Porsche had a rough time in the mid-1970s. A series of global changes, including a dramatic rise in oil prices, a stagnant economy, and increased consumer and government concern about fuel economy, tailpipe emissions, engine and exhaust noise, and occupant safety, caught the German brand off guard—or intentionally ignored.
The Porsche 911 featured a loud, air-cooled, rear-mounted engine at the time. Its small size and purposefully challenging driving characteristics—the rear end would swing out if a driver eased off the pedal in corners, which surprised many—made it especially unsuitable for achieving these new standards. The model, already a decade old, was cut off from further investment by the carmaker, and sales started to decline by the middle of the decade. This just added to its vulnerability.
In addition, the Porsche family left the company’s management structure in 1972, and technical activities were centralized under Ernst Fuhrmann, who had been the principal engineer on the brand’s iconic performance and racing cars, including the 911 Turbo, 934, and 935.
Porsche started developing a new family of cars under Fuhrmann’s supervision to overcome 911’s flaws and produce a suitable successor. By putting a water-cooled engine up front, these vehicles would break decades of Porsche tradition. They would also have a cutting-edge, crash-resistant design, which is unavailable in the 911. This anachronism can be traced back to the Nazi rattletrap Volkswagen, which company founder Ferdinand Porsche created for Adolf Hitler.
The resultant automobile, the 928, was built on a transaxle design that put the gearbox at the back of the car. This resulted in a virtually perfect 51/49 weight distribution in the front and back, resulting in a more stable and predictable driving experience. Aluminum body panels reduced weight and increased efficiency. The front-mounted V-8 was easier to modify to meet new emissions and noise restrictions—furthermore, the packaging provided creature amenities that luxury car customers desired.
The 928 debuted in 1978 and received rave reviews for its aesthetics, stability, comforts, and performance. It was pretty simple to drive fast—it circled the Nürburgring just as swiftly as a 911 but with less hassle. However, it did not sell as well as a 911. VW created another front-engine vehicle, the 924, which was available as an entry-level Porsche beginning in 1977. It was chastised for being inexpensive and weak.
Porsche’s worst year was 1980. The brand suffered its first setback when unsold vehicles, primarily 924s, piled up behind the facility. Morale had reached rock bottom. However, front-engine automobiles were still considered the best option for improving performance and sales within the limits of the aforementioned worldwide constraints. The 911 was obsolete and had no future. The model was decided to be phased out after 1982.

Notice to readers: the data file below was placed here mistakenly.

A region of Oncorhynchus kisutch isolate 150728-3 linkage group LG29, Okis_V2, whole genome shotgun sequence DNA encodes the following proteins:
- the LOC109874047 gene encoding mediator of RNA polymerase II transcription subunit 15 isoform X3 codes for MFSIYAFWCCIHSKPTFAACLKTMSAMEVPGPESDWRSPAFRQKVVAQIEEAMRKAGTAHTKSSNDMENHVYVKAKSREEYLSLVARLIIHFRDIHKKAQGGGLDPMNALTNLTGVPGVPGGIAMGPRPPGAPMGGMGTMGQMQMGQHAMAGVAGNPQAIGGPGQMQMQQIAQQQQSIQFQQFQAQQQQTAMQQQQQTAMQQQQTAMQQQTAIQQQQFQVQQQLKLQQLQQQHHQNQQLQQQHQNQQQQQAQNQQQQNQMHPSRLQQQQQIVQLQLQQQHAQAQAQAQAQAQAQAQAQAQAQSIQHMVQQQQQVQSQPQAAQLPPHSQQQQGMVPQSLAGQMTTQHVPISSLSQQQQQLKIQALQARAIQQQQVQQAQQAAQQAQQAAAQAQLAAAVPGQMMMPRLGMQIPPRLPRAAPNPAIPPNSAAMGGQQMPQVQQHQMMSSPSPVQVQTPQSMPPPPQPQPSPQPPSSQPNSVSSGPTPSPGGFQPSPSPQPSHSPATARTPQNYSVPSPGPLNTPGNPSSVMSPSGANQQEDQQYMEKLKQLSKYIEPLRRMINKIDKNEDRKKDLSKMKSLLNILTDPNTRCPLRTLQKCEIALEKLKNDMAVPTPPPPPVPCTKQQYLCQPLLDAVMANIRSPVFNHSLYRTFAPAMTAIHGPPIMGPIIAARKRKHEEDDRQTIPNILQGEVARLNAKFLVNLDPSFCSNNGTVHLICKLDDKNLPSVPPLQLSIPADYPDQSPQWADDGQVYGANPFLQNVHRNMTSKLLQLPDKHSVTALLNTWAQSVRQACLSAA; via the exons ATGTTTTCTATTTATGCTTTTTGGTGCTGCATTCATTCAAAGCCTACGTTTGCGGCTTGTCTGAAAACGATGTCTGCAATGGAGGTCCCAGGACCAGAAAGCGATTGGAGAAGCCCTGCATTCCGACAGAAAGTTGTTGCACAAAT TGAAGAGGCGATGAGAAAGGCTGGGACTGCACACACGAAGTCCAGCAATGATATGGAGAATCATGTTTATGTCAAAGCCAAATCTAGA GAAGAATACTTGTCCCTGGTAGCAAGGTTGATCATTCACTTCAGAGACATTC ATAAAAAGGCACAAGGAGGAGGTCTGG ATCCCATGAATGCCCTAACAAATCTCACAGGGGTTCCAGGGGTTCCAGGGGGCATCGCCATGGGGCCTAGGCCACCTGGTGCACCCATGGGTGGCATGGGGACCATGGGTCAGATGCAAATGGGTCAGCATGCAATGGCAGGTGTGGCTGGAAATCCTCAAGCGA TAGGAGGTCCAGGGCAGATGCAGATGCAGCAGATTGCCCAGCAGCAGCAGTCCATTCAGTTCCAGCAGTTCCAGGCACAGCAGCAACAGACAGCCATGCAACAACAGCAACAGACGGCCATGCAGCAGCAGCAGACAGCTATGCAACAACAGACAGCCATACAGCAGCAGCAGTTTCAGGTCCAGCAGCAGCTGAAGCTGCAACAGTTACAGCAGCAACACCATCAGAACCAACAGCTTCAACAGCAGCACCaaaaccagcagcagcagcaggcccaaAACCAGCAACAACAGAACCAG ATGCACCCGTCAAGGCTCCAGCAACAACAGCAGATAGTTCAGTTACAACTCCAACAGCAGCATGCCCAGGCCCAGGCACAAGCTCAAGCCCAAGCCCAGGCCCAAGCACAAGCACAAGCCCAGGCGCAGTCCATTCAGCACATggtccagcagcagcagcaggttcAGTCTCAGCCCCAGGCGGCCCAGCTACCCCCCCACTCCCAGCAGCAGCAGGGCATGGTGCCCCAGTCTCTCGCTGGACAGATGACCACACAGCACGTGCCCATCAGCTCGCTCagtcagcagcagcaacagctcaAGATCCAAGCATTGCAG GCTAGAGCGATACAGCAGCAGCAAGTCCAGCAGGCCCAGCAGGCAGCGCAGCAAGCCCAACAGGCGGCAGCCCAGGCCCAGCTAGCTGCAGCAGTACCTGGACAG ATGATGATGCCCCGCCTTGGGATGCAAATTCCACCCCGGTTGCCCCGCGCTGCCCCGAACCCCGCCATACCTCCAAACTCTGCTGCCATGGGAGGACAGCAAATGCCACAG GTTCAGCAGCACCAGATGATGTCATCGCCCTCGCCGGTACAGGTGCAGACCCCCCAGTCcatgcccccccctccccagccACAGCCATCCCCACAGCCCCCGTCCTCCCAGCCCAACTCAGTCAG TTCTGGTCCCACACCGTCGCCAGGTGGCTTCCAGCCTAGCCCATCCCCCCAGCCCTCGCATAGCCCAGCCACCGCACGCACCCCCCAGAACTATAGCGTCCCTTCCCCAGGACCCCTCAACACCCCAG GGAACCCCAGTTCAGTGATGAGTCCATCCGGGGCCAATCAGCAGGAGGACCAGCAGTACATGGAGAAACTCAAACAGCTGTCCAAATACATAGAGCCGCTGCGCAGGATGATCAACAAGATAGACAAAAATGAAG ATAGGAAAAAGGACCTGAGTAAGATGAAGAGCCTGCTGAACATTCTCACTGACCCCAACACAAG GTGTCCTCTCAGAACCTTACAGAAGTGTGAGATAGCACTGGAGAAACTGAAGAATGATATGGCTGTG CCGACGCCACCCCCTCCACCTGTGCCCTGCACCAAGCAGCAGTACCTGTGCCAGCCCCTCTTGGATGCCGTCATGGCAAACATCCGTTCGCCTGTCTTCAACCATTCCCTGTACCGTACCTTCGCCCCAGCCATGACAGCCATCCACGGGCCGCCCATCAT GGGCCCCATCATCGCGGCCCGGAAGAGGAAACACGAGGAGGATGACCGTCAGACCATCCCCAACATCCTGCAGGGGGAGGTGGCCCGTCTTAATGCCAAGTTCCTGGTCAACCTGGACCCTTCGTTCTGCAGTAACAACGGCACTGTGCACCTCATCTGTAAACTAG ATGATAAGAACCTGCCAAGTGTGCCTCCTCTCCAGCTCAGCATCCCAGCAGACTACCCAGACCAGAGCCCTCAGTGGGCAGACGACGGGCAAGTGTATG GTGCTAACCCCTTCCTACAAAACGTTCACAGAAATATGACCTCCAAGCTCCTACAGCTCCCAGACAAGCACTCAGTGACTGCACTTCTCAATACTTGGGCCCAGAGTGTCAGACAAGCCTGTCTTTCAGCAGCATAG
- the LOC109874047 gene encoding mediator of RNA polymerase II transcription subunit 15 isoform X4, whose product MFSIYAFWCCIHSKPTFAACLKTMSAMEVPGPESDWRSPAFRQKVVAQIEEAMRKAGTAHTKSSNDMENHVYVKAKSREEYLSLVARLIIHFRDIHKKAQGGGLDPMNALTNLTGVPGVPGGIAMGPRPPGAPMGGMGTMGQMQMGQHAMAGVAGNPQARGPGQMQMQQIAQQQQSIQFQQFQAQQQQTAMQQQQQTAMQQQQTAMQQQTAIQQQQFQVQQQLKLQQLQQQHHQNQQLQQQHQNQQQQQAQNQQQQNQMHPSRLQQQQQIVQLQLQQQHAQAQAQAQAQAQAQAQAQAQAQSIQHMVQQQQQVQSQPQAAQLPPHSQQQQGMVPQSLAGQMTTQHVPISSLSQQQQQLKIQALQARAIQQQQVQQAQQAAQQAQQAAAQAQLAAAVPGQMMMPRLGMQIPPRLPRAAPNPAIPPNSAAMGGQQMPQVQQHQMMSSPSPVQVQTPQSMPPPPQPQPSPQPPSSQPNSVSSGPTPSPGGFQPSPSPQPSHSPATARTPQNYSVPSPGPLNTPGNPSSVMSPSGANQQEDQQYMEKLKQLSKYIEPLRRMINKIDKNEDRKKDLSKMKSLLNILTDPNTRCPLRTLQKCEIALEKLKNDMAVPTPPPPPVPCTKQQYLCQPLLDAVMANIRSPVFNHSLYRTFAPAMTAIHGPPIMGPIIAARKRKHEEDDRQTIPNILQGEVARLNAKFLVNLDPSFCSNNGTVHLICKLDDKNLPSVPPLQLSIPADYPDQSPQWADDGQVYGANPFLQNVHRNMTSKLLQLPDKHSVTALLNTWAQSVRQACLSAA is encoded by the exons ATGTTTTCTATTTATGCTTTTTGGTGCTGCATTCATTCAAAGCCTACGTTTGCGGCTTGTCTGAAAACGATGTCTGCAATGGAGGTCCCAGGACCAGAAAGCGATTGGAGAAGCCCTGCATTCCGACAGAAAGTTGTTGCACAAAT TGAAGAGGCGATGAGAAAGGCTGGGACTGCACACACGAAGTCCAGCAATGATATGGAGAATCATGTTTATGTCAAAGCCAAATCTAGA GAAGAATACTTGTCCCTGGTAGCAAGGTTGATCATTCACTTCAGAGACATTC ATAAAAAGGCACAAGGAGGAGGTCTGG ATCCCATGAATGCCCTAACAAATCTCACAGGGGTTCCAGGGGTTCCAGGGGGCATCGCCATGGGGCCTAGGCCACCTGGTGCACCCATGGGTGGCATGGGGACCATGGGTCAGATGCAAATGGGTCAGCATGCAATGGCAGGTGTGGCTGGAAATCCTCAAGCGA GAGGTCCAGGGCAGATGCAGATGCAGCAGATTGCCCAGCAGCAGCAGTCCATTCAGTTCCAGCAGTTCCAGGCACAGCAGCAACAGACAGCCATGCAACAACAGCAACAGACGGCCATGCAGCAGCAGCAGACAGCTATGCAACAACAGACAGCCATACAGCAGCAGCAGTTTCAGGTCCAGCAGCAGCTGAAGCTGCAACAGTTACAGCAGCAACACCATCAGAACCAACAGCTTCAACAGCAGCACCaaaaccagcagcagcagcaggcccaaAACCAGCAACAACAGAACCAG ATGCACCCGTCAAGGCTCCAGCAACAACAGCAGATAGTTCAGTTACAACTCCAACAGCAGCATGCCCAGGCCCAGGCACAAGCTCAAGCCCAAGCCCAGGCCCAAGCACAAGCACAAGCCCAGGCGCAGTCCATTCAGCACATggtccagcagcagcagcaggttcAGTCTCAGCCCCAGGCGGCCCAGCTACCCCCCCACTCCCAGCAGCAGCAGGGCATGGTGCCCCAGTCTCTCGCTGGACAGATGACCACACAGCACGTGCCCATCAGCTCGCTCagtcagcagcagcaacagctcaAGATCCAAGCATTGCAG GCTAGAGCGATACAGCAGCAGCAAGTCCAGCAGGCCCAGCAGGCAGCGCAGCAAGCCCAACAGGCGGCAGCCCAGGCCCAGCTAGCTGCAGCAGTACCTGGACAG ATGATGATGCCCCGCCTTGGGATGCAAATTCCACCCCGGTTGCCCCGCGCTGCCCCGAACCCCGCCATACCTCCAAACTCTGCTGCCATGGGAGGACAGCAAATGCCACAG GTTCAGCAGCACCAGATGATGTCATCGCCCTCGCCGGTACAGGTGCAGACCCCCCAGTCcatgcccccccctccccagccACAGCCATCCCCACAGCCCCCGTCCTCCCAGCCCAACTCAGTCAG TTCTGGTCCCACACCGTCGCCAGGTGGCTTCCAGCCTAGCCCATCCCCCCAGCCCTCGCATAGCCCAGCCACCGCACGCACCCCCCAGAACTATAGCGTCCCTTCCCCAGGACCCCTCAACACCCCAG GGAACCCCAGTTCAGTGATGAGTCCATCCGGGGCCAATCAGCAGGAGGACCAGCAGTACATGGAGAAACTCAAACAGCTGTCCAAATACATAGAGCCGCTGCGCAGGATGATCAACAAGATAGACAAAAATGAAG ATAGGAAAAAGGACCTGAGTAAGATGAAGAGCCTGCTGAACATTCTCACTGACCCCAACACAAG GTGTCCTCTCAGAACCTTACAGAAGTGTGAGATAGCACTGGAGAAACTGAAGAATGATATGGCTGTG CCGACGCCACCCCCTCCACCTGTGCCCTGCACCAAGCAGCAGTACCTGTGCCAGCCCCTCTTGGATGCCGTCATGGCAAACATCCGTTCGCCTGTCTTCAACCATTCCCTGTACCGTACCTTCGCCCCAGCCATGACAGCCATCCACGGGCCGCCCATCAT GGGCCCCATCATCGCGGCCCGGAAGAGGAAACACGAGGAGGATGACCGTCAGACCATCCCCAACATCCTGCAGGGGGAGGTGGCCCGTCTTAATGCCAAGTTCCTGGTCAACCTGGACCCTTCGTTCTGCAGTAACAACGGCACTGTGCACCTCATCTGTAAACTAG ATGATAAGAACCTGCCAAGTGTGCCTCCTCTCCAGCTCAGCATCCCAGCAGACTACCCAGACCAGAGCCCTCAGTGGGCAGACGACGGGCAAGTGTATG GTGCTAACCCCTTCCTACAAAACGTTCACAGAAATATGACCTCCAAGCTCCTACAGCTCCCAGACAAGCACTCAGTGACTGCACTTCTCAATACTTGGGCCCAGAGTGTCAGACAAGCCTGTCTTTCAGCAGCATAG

The Porsche faithful were enraged. The corporation replaced Fuhrmann. His replacement was Peter Schutz, a German Jew whose family had immigrated to America to escape the Nazis. Schutz had previously worked as an engineer for Caterpillar and an executive for Cummins. He embarked on a listening tour with Porsche stakeholders. He established that the 911 was the company’s lifeblood—critical to its financial success and identity as a sports car manufacturer. The eccentric machine gave Customers a feeling of driving pride and achievement.
Schutz determined that to revitalize the brand, Porsche needed to capitalize on its strengths as an inventive and daring corporation. He asked Ferry Porsche, the company’s founder’s son, what he believed should be done. Schutz was encouraged by Porsche to design his dream automobile. As a result, the newly hired management opted to elevate Porsche’s further premium while highlighting its core values rather than making it more accessible.
The 911 Cabriolet, a wonderfully rendered convertible variant of the venerable classic, culminated in this frantic skunkworks effort. The same person who worked on the 356 Roadster, Porsche’s final complete convertible, produced it in eight weeks. Despite costing 20% more than the coupe, the Cabriolet sold well and rekindled customer interest in the long-dead vehicle. This was enough to persuade Porsche management, on Schutz’s advice, to postpone the 911’s execution.
Porsche made a substantial profit in 1982 and spent heavily on creating a new 911, which debuted in 1984. Even though Porsche’s lineup has grown dramatically over the last four decades, the 911 remains the apex of the brand’s character.
During a recent interview, Dr. Porsche was asked what his favorite Porsche automobile was. Schutz responded on his behalf, saying, “We haven’t built it yet.”